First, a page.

If you're caring for a Covid
patient at home, what is the treatment protocol? Hello, I'm Vismita Gupta-Smith
and this is Science in 5, talking about how to care
for a patient at home. The treatment protocol for
Covid-19 care at home is Dr Janet Diaz. Welcome, Janet. Thanks for having me on
this important session. Janet, please explain the
treatment protocol for Covid care at home. So if a patient with Covid-19 is
going to be cared for at home, there are a few important
things to consider. One is the patient should be in isolation, meaning that we
don't want that patient to transmit the virus to
other people. Number two is you may have
a fever, so if you have a fever, you can take symptomatic
treatments or antipyretics or drugs that reduce fevers to
keep you comfortable. So that's OK. The third is to eat
and drink sufficiently. So make sure you stay hydrated,
make sure that you maintain some eating good eating habits, eat what
you like, but ensure to keep yourself well nourished
and well hydrated. Most patients who get Covid-19
will have no complications from it acutely, may not develop severe
pneumonia and may not need to go to the hospital.

And that's good. But we do know there are a few
patients, mostly those who have risk factors
for severe disease. These patients are at risk for
developing severe disease. So these patients, if they're
being monitored at home, need to carefully
watch your symptoms. There's one thing I do want
to emphasize, SARS-CoV-2 we know is a virus. So if you have Covid-19, then in
patients that are being managed at home, we don't
recommend the use of antibiotics.

That means medicines that treat bacterial
infections because it's a virus infection so it won't respond
to an antibiotic. Janet, we are seeing an increased
demand of medicines like Remdesivir and also increased appeals
for plasma therapy in the treatment of Covid-19. Please tell us what the evidence
is telling us about the effectiveness of both Remdesivir
and plasma therapy at this moment in time, we have a
recommendation against the use of Remdesivir for patients with
Covid-19 because there was low certainty in the evidence that it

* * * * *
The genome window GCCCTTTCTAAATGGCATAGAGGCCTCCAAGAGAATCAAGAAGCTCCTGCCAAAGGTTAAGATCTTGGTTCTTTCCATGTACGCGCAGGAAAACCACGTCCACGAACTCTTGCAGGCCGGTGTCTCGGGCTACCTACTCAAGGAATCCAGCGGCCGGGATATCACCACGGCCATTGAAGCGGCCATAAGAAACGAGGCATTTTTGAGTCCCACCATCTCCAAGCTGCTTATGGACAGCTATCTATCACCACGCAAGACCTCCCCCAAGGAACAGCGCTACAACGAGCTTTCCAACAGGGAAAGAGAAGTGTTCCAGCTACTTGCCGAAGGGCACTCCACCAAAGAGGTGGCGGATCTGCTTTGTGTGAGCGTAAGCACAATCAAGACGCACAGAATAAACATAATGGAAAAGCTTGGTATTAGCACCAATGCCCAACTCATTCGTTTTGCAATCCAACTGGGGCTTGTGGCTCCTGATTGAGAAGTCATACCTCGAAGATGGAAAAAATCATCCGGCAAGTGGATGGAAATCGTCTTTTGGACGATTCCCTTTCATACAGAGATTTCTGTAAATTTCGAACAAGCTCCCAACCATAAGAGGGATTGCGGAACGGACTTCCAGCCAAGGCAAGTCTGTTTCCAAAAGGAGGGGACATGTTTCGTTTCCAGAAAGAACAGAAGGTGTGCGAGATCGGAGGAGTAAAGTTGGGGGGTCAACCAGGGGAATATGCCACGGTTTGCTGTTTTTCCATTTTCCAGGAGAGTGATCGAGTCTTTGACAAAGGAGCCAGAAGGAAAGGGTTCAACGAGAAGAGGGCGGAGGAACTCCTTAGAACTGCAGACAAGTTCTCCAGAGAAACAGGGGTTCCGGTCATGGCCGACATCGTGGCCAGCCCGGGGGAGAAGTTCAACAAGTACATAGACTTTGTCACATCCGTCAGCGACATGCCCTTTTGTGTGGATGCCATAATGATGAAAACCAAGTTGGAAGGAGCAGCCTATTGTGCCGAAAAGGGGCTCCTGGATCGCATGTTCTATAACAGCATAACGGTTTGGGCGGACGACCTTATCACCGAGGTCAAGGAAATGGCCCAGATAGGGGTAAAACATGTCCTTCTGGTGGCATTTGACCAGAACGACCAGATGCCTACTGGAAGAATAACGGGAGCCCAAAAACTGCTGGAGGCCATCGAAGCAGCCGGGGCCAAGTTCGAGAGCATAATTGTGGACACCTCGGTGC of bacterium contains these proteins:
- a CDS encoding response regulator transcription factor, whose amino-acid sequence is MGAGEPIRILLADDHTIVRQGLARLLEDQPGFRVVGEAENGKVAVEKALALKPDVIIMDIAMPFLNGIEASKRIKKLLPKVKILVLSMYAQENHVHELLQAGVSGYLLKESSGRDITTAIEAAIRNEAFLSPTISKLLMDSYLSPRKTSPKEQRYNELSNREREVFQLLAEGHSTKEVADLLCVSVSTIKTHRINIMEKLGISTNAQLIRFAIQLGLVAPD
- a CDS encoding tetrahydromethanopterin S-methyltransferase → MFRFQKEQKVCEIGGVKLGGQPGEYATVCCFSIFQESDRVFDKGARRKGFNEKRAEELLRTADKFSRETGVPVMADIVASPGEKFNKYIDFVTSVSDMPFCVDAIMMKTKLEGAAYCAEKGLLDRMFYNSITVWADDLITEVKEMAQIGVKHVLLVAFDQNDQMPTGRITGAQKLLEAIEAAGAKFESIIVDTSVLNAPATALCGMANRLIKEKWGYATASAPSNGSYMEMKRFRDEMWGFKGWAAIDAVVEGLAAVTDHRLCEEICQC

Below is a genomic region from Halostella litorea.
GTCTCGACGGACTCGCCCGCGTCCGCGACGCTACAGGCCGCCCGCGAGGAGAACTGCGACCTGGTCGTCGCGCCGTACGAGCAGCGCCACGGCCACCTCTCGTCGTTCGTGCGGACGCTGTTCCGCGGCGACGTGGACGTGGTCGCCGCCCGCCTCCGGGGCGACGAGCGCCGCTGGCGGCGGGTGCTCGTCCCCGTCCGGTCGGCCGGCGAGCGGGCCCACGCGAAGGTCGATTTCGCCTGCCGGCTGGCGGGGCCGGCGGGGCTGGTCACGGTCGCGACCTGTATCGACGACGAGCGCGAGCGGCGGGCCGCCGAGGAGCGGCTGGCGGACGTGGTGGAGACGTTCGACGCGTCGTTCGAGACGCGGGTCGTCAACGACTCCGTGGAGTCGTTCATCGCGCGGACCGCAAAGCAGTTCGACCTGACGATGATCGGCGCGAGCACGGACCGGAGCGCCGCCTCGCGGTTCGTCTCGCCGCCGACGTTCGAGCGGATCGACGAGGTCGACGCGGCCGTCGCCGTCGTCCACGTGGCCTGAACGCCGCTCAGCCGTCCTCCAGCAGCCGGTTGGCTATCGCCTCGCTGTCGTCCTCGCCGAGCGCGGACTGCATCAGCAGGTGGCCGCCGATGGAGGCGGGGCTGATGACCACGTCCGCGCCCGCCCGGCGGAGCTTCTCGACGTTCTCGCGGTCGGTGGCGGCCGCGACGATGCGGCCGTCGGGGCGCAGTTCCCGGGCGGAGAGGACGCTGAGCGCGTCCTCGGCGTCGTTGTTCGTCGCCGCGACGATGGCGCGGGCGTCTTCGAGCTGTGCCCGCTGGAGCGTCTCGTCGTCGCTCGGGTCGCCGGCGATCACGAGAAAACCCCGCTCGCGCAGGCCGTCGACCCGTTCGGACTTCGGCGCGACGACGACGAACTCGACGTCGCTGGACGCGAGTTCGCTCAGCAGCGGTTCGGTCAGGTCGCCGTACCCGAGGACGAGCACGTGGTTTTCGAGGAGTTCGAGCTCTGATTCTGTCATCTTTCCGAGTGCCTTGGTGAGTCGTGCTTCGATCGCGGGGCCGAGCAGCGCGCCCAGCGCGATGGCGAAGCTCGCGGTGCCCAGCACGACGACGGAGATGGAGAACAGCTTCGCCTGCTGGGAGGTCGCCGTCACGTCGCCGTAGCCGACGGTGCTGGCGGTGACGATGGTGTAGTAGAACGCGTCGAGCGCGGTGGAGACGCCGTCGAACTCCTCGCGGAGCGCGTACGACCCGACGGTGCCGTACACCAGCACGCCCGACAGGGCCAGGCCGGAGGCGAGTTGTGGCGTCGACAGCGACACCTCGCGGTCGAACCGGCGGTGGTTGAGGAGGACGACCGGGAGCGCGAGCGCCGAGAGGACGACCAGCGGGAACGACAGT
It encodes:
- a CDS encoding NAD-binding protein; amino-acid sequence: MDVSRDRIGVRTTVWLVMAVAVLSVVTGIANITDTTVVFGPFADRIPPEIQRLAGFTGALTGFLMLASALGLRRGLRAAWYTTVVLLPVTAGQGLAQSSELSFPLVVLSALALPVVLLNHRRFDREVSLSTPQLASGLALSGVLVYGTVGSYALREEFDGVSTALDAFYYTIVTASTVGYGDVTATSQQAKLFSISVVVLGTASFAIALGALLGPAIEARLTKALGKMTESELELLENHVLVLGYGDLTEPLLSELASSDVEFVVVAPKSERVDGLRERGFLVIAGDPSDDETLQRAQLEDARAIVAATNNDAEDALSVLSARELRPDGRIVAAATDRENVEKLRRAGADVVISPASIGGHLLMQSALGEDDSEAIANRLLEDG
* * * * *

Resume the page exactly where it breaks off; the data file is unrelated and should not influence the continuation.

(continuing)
had any benefit in mortality. For convalescent plasma, we don't actually have a
recommendation in that guideline specifically yet, but what we do
have in the clinical management guideline is also against its use,
unless under clinical trials as evidence is accumulating
on those interventions. So we also do not recommend its
use other than under clinical trials which are
continuing and ongoing.

Janet, let's talk about
oxygen now. How to monitor oxygen at home. What are the red flags? And also, please explain the wider
red flags beyond oxygen when a person should get alert that now
is the time to call your health care provider. Remember that all care at home
should be done under clinical supervision, which means
the decision for when if you decide to do home care or you
decide to be hospitalized really should be done under the
supervision of a health care provider, according to the national
protocols for Covid-19 care pathways, The pulse oximeter
can be used at home. Pulse oximeter is a
simple device. It's a fingertip device
that can just be a small device put on your index finger.

It is relatively inexpensive and
simple to use. We do have a recommendation saying
that if you are at home and especially if you're from a high
risk group, so you're a person that may have the
risk of developing severe disease, that monitoring your pulse ox,
your oxygen saturation at home could be useful because you can
detect, hopefully early, if your oxygen saturation starts to fall
and then get the right intervention and
care pathway started. So 94 to 90 is a little bit low. However, it's not below
90 percent, which is the warning sign. So if your number is 90 to 94,
then you have to make sure that you call your clinical provider
and you tell them, this is my number, this
is how I'm feeling. What should I do? So you can get some
advice on what to do next. The warning symptoms to consider
when you're at home are: shortness of breath or
difficulty breathing. That can imply that you're having
a pneumonia and the pneumonia is progressing.

Another one is chest pain. That can imply that your pneumonia
is there and it's progressing. Another one is change
in mental status. Sometimes that can be
like confusion, like your thinking is unclear or that you're dizzy
or that you're sleepier than usual. Janet, can oxygen therapy
be used at home? For an acute case of Covid-19
where we don't know if the pneumonia is going to be mild,
if it's going to be severe, if you're going to
progress to respiratory failure.

That is the concern. So if oxygen is going to be used
at home, it has to be done under a monitored setting, meaning that
your clinician, under clinical supervision, that it's
prescribed to you because oxygen is a medicine. Thank you, Janet. That was DrJanet Diaz explaining the protocol for caring for a Covid-19 patient at home. Until next time then. Stay safe, stay healthy and stick with science..



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